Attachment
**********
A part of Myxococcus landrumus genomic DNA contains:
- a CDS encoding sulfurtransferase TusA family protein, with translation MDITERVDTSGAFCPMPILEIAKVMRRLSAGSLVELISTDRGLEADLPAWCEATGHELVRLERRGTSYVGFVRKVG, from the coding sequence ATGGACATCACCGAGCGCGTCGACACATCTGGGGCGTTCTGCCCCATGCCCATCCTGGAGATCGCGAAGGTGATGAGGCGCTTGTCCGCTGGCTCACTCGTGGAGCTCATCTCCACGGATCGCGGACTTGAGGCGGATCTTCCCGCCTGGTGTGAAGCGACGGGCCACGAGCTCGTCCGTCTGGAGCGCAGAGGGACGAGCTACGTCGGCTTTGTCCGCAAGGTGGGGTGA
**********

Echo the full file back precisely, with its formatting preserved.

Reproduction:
A part of Myxococcus landrumus genomic DNA contains:
- a CDS encoding sulfurtransferase TusA family protein, with translation MDITERVDTSGAFCPMPILEIAKVMRRLSAGSLVELISTDRGLEADLPAWCEATGHELVRLERRGTSYVGFVRKVG, from the coding sequence ATGGACATCACCGAGCGCGTCGACACATCTGGGGCGTTCTGCCCCATGCCCATCCTGGAGATCGCGAAGGTGATGAGGCGCTTGTCCGCTGGCTCACTCGTGGAGCTCATCTCCACGGATCGCGGACTTGAGGCGGATCTTCCCGCCTGGTGTGAAGCGACGGGCCACGAGCTCGTCCGTCTGGAGCGCAGAGGGACGAGCTACGTCGGCTTTGTCCGCAAGGTGGGGTGA